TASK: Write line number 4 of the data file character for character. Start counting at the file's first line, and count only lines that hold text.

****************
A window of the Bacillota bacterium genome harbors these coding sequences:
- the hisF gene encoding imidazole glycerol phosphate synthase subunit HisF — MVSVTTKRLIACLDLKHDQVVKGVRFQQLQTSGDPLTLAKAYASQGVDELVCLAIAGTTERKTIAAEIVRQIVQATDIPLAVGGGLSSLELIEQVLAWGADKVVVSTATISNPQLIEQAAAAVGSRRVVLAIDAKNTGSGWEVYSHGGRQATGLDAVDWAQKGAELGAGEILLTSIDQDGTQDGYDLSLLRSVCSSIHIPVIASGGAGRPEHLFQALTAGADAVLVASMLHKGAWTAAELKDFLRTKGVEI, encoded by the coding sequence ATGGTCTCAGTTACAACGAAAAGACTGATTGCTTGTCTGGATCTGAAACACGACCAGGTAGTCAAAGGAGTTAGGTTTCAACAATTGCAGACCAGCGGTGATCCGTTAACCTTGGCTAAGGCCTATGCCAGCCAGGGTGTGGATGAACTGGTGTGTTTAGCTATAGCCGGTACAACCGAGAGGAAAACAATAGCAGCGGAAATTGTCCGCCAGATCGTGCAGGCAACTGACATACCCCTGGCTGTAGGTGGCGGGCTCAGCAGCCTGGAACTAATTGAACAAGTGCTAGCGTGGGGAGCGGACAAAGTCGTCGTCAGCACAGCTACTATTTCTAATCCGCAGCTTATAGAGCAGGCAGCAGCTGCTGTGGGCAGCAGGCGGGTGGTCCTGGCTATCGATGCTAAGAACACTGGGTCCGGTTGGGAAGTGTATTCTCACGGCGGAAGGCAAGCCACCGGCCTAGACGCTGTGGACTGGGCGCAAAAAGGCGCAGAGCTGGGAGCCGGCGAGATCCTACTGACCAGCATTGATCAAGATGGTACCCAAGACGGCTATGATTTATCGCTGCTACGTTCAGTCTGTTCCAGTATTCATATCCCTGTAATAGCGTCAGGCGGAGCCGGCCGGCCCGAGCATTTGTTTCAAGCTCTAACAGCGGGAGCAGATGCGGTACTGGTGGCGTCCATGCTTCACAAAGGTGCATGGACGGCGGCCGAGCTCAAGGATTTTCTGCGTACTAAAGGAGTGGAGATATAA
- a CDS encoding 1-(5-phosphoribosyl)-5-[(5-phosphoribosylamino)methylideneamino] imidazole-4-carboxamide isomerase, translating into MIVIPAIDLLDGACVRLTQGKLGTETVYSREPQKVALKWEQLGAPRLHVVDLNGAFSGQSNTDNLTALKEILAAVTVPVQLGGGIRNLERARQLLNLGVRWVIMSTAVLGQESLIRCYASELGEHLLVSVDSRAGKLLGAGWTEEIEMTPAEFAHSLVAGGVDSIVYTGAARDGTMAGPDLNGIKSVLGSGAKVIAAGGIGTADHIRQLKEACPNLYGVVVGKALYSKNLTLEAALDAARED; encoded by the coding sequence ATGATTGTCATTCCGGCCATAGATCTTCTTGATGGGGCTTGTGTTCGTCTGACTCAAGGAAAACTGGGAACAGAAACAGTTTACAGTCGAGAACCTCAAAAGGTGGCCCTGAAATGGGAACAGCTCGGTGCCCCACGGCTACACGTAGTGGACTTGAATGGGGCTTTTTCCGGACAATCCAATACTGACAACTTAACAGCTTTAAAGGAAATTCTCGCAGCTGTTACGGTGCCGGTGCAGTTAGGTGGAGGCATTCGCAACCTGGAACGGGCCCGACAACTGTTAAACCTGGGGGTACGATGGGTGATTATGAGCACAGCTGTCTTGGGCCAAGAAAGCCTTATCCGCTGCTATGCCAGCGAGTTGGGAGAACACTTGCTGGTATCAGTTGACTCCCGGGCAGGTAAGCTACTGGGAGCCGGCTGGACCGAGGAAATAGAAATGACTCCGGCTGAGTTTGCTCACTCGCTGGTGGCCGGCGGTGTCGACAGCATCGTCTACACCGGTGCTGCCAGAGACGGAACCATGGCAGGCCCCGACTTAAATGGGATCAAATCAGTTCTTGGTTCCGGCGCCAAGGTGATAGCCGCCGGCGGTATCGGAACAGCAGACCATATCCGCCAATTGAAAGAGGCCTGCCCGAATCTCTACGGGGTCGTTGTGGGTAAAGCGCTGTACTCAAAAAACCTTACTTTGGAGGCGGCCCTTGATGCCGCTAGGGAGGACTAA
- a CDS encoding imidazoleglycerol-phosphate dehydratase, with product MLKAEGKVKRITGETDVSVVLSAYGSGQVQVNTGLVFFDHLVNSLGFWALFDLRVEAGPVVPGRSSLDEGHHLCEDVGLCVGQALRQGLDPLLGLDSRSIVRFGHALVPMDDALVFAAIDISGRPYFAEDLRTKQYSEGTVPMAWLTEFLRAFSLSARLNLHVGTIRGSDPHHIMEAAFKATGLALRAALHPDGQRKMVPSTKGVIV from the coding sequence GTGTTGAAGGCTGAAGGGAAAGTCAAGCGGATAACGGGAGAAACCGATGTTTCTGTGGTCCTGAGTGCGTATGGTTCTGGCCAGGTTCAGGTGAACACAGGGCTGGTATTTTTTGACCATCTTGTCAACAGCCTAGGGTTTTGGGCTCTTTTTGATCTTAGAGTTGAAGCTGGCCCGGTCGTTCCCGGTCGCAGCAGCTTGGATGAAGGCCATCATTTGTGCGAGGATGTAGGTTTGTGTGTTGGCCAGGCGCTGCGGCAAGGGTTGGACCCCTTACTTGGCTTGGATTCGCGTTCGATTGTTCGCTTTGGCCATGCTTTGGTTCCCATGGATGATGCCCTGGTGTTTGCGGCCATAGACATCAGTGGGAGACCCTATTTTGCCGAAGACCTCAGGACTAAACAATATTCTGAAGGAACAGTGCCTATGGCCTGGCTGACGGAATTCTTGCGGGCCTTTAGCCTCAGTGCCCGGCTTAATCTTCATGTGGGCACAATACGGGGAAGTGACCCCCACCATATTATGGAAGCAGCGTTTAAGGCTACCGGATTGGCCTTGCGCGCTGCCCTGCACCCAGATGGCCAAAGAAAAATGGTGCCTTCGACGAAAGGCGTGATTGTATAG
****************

- a CDS encoding imidazoleglycerol-phosphate dehydratase, with product MLKAEGKVKRITGETDVSVVLSAYGSGQVQVNTGLVFFDHLVNSLGFWALFDLRVEAGPVVPGRSSLDEGHHLCEDVGLCVGQALRQGLDPLLGLDSRSIVRFGHALVPMDDALVFAAIDISGRPYFAEDLRTKQYSEGTVPMAWLTEFLRAFSLSARLNLHVGTIRGSDPHHIMEAAFKATGLALRAALHPDGQRKMVPSTKGVIV from the coding sequence GTGTTGAAGGCTGAAGGGAAAGTCAAGCGGATAACGGGAGAAACCGATGTTTCTGTGGTCCTGAGTGCGTATGGTTCTGGCCAGGTTCAGGTGAACACAGGGCTGGTATTTTTTGACCATCTTGTCAACAGCCTAGGGTTTTGGGCTCTTTTTGATCTTAGAGTTGAAGCTGGCCCGGTCGTTCCCGGTCGCAGCAGCTTGGATGAAGGCCATCATTTGTGCGAGGATGTAGGTTTGTGTGTTGGCCAGGCGCTGCGGCAAGGGTTGGACCCCTTACTTGGCTTGGATTCGCGTTCGATTGTTCGCTTTGGCCATGCTTTGGTTCCCATGGATGATGCCCTGGTGTTTGCGGCCATAGACATCAGTGGGAGACCCTATTTTGCCGAAGACCTCAGGACTAAACAATATTCTGAAGGAACAGTGCCTATGGCCTGGCTGACGGAATTCTTGCGGGCCTTTAGCCTCAGTGCCCGGCTTAATCTTCATGTGGGCACAATACGGGGAAGTGACCCCCACCATATTATGGAAGCAGCGTTTAAGGCTACCGGATTGGCCTTGCGCGCTGCCCTGCACCCAGATGGCCAAAGAAAAATGGTGCCTTCGACGAAAGGCGTGATTGTATAG